by Russell Sipe
LABOR DAY WEEKEND 1997
A large brush fire between Anza and Rancho California burned 1100 acres on the Sunday of Labor Day weekend. While the Anza site was never in danger, flames could be seen on the hills west of Highway 371 and air tankers could be seen on the horizon fighting the fire through much of the afternoon. By late afternoon a thick cloud of smoke obscured the Sun and rained ash over the site.
I first noticed a small puff of smoke in the west shortly after 11 AM while riding into Anza with Russ and Stephanie Tanton to get supplies. By the time we headed back the smoke had grown into a dirty "thunderhead". Distances can be deceiving. It looked to us as if the fire was in the Wilson Valley Road area near Highway 371. In reality the eastern edge of the fire was in the Sage area several miles west of Highway 371.
All though the afternoon we watched as the smoke grew and began to drift towards us on a steady easterly breeze. By 2 PM the site reeked of smoke and ash began to fall. We had to face the possibility that we would be clouded out in a most unusual fashion. We could see clear skies to the south over Palomar Mountain and clear skies to the north. But the west was filled with dark smoke, the skies overhead and stretching to the east were dirty brown.
As amateur astronomers do when faced with the possibility of being clouded out, we speculated on whether conditions would possibly clear for evening viewing. Was the fire under control? Would the wind turn around to the west as Wayne Johnson suggested often happens at Anza. If it did would the smoke clear out before dark. I called the U.S. Forest Service and got the bad news. The fire was not under control. So at 4:30 PM we broke camp and made our way down the hill.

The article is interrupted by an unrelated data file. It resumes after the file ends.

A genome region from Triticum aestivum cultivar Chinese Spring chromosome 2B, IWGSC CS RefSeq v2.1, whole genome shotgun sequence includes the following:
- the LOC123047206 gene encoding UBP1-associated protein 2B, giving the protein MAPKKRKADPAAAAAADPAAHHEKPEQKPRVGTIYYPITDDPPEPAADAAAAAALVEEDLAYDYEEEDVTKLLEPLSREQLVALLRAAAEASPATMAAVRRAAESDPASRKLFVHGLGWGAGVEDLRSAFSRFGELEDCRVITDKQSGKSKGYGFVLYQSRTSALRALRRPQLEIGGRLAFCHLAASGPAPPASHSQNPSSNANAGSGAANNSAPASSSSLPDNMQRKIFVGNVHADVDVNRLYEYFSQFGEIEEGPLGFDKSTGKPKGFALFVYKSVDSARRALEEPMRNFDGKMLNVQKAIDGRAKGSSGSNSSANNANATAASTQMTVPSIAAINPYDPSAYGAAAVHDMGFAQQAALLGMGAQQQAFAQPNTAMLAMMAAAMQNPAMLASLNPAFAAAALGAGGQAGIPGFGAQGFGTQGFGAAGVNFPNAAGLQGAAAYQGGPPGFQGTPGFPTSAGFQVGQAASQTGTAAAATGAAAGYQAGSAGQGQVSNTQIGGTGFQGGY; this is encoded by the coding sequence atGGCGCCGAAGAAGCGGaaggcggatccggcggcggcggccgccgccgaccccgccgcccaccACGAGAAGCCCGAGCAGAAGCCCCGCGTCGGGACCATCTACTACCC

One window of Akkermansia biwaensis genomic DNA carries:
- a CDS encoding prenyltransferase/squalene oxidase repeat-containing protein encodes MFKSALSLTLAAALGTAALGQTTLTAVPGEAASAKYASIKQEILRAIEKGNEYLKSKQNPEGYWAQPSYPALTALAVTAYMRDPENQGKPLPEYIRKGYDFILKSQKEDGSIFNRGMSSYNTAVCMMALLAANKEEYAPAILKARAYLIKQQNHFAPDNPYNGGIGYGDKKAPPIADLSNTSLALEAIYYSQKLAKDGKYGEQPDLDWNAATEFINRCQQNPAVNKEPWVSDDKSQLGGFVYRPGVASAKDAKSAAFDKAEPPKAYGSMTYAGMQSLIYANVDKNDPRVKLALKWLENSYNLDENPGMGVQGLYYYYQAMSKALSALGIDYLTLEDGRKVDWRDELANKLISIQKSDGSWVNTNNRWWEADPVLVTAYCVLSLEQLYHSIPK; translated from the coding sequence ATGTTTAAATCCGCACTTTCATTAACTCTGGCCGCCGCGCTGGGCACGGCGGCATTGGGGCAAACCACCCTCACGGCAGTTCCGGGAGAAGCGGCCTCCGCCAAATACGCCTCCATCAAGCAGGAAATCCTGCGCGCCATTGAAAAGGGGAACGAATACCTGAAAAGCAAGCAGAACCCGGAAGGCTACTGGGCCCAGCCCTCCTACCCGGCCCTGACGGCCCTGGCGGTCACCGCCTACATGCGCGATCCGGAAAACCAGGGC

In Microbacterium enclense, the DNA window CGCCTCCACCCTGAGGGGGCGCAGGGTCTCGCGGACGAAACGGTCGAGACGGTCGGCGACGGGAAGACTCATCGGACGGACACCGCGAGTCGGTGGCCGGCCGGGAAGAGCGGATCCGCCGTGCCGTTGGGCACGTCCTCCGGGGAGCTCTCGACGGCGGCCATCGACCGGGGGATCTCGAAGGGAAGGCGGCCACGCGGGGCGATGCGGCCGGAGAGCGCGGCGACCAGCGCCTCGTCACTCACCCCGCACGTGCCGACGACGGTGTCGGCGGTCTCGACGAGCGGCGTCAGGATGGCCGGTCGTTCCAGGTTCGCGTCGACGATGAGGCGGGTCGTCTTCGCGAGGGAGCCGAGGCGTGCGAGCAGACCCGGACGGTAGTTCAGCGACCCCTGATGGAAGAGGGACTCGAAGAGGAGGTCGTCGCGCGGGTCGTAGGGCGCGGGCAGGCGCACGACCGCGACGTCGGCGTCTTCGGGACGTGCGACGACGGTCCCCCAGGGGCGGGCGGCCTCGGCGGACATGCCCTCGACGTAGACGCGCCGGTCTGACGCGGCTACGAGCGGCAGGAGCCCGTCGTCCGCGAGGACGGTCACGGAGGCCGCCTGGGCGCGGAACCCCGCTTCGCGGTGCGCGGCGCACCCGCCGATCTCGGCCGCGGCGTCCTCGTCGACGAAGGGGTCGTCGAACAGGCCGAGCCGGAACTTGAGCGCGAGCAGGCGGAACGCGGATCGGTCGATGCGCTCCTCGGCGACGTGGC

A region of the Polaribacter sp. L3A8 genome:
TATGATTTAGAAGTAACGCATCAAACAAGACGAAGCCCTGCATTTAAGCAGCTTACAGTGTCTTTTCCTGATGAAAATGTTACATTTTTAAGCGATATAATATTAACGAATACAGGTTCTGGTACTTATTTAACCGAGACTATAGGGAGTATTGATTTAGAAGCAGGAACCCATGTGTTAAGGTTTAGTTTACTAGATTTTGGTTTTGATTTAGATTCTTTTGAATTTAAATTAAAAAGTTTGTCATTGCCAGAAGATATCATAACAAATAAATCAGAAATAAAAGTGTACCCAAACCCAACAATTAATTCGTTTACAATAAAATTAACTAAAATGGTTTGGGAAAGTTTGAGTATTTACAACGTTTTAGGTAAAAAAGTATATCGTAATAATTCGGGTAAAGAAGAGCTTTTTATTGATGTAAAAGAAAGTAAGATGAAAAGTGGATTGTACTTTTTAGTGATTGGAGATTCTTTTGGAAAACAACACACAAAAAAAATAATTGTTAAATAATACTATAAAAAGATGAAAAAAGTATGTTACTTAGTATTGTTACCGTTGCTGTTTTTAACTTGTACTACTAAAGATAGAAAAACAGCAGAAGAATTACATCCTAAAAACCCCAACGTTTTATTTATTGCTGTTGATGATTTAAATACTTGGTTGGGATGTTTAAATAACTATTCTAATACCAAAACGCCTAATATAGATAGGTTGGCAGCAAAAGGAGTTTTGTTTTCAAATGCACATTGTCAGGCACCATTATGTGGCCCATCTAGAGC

From the old Bergstrom Museum on Highway 371 (the giant lizard in the sky) people were lined up watching the air tankers attack the fire.
On the drive home we were escorted past Forest Service and CDF fire engines that were staged at various spots along Highway 79. At one point there were more than a dozen fire engines off the road in a staging area on the south side of Highway 79.
Looking to the right you could see the fire stretch out for several miles in the hills above Vail Lake.
I reached Temecula shortly after sunset and saw a most incredible sight in my RV rear view mirrors: golden glowing lines of fire leaping into black skies that slowly turned into the dark blue of deep twilight. I have never noticed the sky being so dark blue. It was obvious that the black clouds created the contrast needed to really see the dark blue nature of the twilight.
According to a U.S. Forest Service representative there were evacuations in the Sage area and that a couple of structures had burned. Later that night on the news it was reported that no homes were lost.
Fortunately this fire did not cause in major losses or injuries. But now the cloud gods have found yet another means to frustrate us in our quest for clear skies. Oh well, see you up there next month If you smell smoke it will probably only be my trailer being unpacked of its ash ridden contents.
You will understand what is on my mind if, in the future, you were to get an email from me signed,
Clear and Smokeless Skies,
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